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California and the West

Standards for Reading and Writing Are Unveiled

Education: Group advocates goals for primary grades. Although California has such guidelines, many states lack them.


Reflecting a growing consensus on the need to link classroom instruction to academic standards, leading literacy experts Tuesday unveiled a collection of grade-by-grade skills children should master to become proficient readers and writers.

Authors of the new guidelines say they are intended to fill a void in primary grade classrooms.

Although California and a few other states have adopted language arts standards for all students, most states have focused on selected upper grades such as fourth, eighth and 10th.

Many instructors in kindergarten through third grade have been left largely without guidance despite having to teach the most fundamental skills of literacy.

"What you have in this document are expectations of what children should be doing," said Barbara Foorman, a researcher at the University of Texas who helped draft the guidelines. "It gives states that don't have standards something they can use so they don't have to reinvent the wheel."

The standards were developed jointly by the Learning Research and Development Center at the University of Pittsburgh and the National Center on Education and the Economy in Washington.

The organizations assembled 22 reading experts to produce standards from a broad swath of research on early reading instruction.

In an effort to meld the often-warring factions of phonics and whole language backers, the new guidelines call for children to get daily doses of phonics and literature.

And the standards recommend that children read and write daily, starting in kindergarten.

Students would be expected to demonstrate many skills by the end of each school year.

* Kindergartners should be able to recognize and name letters, distinguish sounds in words, and blend those sounds as they read simple words. They also should be able to retell stories that have been read to them and write rudimentary poems and stories, even if the pieces consist of scribbling or letters strung together with pictures.

* First-graders should be able to use the cues of punctuation--including commas, periods, question marks and quotations--to draw meaning from what they read. They also should be able to read simple stories they haven't seen before and use dialogue, transitions and other literary devices in their writing.

* Second-graders should discuss books daily in peer groups and in regular class lessons, comparing works by different authors and talking about recurring themes in various works. They also should be able to introduce characters in their writing as well as use details about settings and motives.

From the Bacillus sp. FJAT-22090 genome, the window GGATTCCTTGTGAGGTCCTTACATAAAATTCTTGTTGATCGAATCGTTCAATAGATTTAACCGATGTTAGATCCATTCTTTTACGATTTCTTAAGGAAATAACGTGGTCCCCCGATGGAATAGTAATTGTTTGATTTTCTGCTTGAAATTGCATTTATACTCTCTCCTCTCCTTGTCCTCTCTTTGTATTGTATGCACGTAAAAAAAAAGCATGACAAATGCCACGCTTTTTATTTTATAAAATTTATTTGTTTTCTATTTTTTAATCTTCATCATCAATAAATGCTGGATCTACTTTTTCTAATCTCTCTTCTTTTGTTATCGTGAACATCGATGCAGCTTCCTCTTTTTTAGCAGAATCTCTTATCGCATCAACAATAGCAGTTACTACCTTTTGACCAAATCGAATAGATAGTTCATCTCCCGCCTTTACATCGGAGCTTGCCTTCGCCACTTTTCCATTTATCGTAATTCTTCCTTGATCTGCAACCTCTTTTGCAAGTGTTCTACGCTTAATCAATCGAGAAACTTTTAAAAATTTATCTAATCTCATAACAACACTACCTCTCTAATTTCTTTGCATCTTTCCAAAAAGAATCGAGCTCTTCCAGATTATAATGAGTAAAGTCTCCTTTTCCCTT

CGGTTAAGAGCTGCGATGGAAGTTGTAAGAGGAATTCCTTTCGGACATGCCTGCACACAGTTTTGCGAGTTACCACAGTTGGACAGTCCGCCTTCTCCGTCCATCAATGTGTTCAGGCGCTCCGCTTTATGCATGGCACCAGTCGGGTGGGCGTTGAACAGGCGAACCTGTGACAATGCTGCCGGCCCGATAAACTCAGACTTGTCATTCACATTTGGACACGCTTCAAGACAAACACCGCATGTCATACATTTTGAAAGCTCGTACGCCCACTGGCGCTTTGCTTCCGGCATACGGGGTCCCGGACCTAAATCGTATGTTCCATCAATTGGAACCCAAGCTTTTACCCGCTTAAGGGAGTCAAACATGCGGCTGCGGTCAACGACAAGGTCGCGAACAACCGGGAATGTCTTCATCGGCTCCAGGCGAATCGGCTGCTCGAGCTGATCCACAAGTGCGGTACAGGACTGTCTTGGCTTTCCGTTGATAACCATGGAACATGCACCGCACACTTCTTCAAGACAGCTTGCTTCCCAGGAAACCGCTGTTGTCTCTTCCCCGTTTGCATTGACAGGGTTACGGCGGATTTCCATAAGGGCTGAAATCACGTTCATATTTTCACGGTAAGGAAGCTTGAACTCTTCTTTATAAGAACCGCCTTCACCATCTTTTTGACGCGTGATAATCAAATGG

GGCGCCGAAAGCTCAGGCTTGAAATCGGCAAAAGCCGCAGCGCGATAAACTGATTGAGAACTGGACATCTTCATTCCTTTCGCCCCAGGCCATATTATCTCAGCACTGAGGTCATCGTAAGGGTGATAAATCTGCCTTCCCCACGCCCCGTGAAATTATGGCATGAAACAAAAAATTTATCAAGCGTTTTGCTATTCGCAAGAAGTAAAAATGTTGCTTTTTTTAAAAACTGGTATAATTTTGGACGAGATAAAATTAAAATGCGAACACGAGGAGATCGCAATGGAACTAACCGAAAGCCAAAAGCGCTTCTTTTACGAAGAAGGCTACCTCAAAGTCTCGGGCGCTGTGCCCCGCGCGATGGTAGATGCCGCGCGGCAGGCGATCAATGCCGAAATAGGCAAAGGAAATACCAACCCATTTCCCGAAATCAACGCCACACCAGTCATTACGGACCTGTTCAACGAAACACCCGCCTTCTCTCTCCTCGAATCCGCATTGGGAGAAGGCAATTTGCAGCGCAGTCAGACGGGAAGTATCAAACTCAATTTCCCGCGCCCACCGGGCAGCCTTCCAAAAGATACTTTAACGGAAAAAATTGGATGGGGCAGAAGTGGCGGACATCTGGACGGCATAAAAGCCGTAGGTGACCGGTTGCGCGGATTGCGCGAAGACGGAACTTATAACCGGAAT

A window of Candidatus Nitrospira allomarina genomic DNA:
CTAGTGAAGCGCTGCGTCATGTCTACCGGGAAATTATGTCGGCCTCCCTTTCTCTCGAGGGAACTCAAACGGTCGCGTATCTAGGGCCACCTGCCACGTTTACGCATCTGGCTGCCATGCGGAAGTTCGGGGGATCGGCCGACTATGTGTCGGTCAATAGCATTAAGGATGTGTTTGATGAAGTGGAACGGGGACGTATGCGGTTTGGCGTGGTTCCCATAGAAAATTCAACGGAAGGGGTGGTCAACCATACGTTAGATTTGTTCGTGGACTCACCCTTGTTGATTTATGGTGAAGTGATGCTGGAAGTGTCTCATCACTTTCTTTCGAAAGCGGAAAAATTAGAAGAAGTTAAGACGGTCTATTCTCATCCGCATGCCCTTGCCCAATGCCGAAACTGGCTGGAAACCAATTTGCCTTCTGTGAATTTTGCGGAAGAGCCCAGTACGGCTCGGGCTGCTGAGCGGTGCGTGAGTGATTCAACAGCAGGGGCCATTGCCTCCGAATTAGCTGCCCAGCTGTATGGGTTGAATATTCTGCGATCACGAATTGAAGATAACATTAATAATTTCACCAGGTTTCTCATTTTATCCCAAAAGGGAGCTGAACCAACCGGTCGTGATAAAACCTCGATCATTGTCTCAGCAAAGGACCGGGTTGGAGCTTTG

* Third-graders should be able to discuss the plot and setting of books, and grasp the meaning of figurative language such as similes and metaphors. They also should be able to write short stories, songs and poetry, and build on their writing by altering the story line.

Aware that such standards often amount to abstract--and useless--expectations for classroom teachers, the authors of the standards have included concrete examples of student work that meets the goals.

CD-ROM video footage, for example, shows students reading aloud, and features commentary to explain why the work achieves the standards. Dozens of writing samples are provided to match classroom work.

"Teachers can get a visceral idea of what it means to meet the standards," said Marc Tucker, a director of the project. "It's very important for teachers to understand the developmental progression of a student as they go through the various stages of mastering reading and writing."

Tucker and other officials released the standards Tuesday at a Washington news conference. Few state or school officials had seen the new guidelines, which cost $45 for the package, but those who did called them useful tools to train teachers and improve classroom instruction.

"I think this work represents the best knowledge that's out there on how to effectively teach reading and writing," said Christopher Cross, president of the Council for Basic Education, a Washington organization that works to raise standards nationwide.

"Teachers don't feel terribly well-informed about what represents good work, particularly in reading. They are always looking for good examples of practice."

State education officials in California had not seen the new guidelines but questioned how they would fit with the state's recently adopted standards for reading and writing that are now tested on the Stanford 9 exam.

"The classroom teacher in California is probably going to pay closest attention to the state adopted standards, since the statewide testing program has been aligned to those standards," said Cathy Barkett, who oversees curriculum for the state Department of Education.

"You won't be off track in California if you use these standards and all of their rich examples to progress through the grades," said Lauren Resnick, a director of the project. "You'll be in better shape than you would be without them."

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